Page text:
Singing the Creed

Singing the Creed

Homily for the Thirteenth Sunday after Pentecost

August 27, 2023

Singing the Creed

Homily for August 27, 2023
Thirteenth Sunday After Pentecost
Matthew 16:13–20

This morning I’m going to speak about the Nicene Creed.  We say the Creed every Sunday; we will say it momentarily when I finish the homily.  We “say” the Creed, and this morning I’m going to talk about “singing” the Creed.  But first, let me define what I mean by “sing” by speaking about songbirds.

While some birds already can make adult sounds as soon as they hatch, a true songbird—birds such as sparrows, thrushes and warblers—needs to train and to practice if they are to sing their song.  Training begins already in the nest, when hatchlings listen to a so-called “tutor,” often the father, on whom they model their song.  And—just like human babies learn to talk—songbirds learn to sing in stages.  The first stage, often called “subsong,” is when baby birds “babble.”  Their “babbling” is soft and unstructured, and if ever you’ve had a nest close to the house, perhaps you’ve heard the babies’ “babbling,” or subsong.  The young birds then move to the so-called “plastic” stage, in which they begin to sing recognizable fragments of their adult song, though they are still wobbly and uncertain.  Finally, after much practice, juveniles sing “crystallized” songs that are well-formed and repeated with little variation.  Allow me to share with you several songbirds’ songs…

  • Yellow warblers learn a roughly one-second song of 6–10 whistled notes that accelerate and tend end on a rising note.  The mnemonic for the yellow warbler’s song goes:  “Sweet, sweet, sweet, I’m so sweet.”
  • The white-throated sparrow (which is increasingly rare, but whose song you may remember): sings a roughly four-second song of even notes that usually moves down  a minor third (though sometimes up) by the second or third note:  “Old Sam Peabody, Peabody.”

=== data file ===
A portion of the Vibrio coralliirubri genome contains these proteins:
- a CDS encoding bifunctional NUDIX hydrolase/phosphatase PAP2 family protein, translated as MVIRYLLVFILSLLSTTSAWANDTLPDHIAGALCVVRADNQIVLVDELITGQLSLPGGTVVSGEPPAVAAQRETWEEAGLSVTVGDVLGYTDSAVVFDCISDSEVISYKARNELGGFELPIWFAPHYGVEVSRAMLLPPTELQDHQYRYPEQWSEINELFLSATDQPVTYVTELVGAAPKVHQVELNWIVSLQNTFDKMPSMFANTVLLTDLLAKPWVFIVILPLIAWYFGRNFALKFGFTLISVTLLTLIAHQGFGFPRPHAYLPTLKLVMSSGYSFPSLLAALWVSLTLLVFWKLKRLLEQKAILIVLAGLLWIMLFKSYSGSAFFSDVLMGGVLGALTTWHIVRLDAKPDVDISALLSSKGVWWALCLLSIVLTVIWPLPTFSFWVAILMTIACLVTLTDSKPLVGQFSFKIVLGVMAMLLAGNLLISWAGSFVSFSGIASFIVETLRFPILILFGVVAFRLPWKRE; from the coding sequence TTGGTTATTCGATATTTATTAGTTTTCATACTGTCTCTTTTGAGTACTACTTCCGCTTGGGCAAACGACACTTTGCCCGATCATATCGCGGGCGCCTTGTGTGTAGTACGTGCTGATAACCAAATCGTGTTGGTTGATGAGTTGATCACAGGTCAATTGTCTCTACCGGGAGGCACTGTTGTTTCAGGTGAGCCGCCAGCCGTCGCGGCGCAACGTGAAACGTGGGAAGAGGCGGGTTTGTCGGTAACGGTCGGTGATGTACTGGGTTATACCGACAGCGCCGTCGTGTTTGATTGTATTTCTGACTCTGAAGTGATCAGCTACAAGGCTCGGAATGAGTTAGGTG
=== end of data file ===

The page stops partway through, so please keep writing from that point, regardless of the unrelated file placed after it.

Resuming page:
• The Eastern Towhee sings “Drink your tea,” with “tea” trilled.
  • The voluble Indigo Buntings sing all day long!  Their bright, lively song of clear, high-pitched notes lasts about two seconds, and birders say it sounds a bit like, “What?  What?  Where?  Where?  See it!  See it!  See it!”
  • The Brown thrasher, a true “rock star” of the bird world, can sing well over 1,000 songs.  The song is typically a long series of doubled phrases with no particular beginning or end, and—unlike mockingbirds, who tend to repeat their phrases three or more times—the thrasher typically sings phrases only twice before moving on.  The handy mnemonic for the thrashers’ song is:  “Plant a seed, plant a seed, bury it, bury it, cover it up, cover it up, let it grow, let it grow, pull it up, pull it up, eat it, eat it.”

In today’s Gospel, the apostle Peter takes the Church’s first steps in singing the “song” that would later develop into the Creed.  I quote:

[Jesus] asked his disciples, “Who do people say that the Son of Man is?”  And they said, “Some say John the Baptist, but others Elijah, and still others Jeremiah or one of the prophets.”  He said to them, “But who do you say that I am?”  [And here is the beginning of the Church’s learning to “sing…” ] Simon Peter answered, “You are the Messiah, the Son of the living God.”

“You are the Messiah, the Son of the living God,” said Peter.  In bird terms, Peter’s words represent only the “subsong” stage of the Creed, a soft, unstructured “babble.”  But Jesus, like an encouraging bird parent (like the so-called “tutor”) cheers Peter on:

Blessed are you, Simon son of Jonah! For flesh and blood has not revealed this to you, but my Father in heaven.

Over the course of the Gospels, the Church continued to practice its “song” that eventually would develop into the Creed.  And—perhaps because he is the “rock” on whom Jesus would build his church—the “song” often features Peter as the “singer”: